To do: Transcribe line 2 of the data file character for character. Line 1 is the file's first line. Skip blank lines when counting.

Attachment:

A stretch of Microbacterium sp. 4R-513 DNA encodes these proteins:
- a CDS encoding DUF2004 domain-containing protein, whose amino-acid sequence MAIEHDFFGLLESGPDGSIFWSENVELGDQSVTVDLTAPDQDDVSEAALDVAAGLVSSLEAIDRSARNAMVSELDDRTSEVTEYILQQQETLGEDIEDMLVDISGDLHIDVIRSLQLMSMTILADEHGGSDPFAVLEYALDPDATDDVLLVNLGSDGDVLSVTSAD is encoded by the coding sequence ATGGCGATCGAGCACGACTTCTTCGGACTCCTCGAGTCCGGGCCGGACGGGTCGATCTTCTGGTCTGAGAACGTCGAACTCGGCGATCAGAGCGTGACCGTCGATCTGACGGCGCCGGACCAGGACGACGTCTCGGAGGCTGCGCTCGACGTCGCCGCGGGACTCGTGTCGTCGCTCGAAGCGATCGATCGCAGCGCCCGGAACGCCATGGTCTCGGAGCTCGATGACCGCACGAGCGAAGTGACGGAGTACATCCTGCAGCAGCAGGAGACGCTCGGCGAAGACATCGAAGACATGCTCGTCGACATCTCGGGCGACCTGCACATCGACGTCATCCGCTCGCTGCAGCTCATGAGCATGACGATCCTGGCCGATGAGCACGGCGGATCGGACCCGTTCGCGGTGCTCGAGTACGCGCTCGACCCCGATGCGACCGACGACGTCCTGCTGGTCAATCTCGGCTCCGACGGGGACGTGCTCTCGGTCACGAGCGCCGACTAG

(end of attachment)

- a CDS encoding DUF2004 domain-containing protein, whose amino-acid sequence MAIEHDFFGLLESGPDGSIFWSENVELGDQSVTVDLTAPDQDDVSEAALDVAAGLVSSLEAIDRSARNAMVSELDDRTSEVTEYILQQQETLGEDIEDMLVDISGDLHIDVIRSLQLMSMTILADEHGGSDPFAVLEYALDPDATDDVLLVNLGSDGDVLSVTSAD is encoded by the coding sequence ATGGCGATCGAGCACGACTTCTTCGGACTCCTCGAGTCCGGGCCGGACGGGTCGATCTTCTGGTCTGAGAACGTCGAACTCGGCGATCAGAGCGTGACCGTCGATCTGACGGCGCCGGACCAGGACGACGTCTCGGAGGCTGCGCTCGACGTCGCCGCGGGACTCGTGTCGTCGCTCGAAGCGATCGATCGCAGCGCCCGGAACGCCATGGTCTCGGAGCTCGATGACCGCACGAGCGAAGTGACGGAGTACATCCTGCAGCAGCAGGAGACGCTCGGCGAAGACATCGAAGACATGCTCGTCGACATCTCGGGCGACCTGCACATCGACGTCATCCGCTCGCTGCAGCTCATGAGCATGACGATCCTGGCCGATGAGCACGGCGGATCGGACCCGTTCGCGGTGCTCGAGTACGCGCTCGACCCCGATGCGACCGACGACGTCCTGCTGGTCAATCTCGGCTCCGACGGGGACGTGCTCTCGGTCACGAGCGCCGACTAG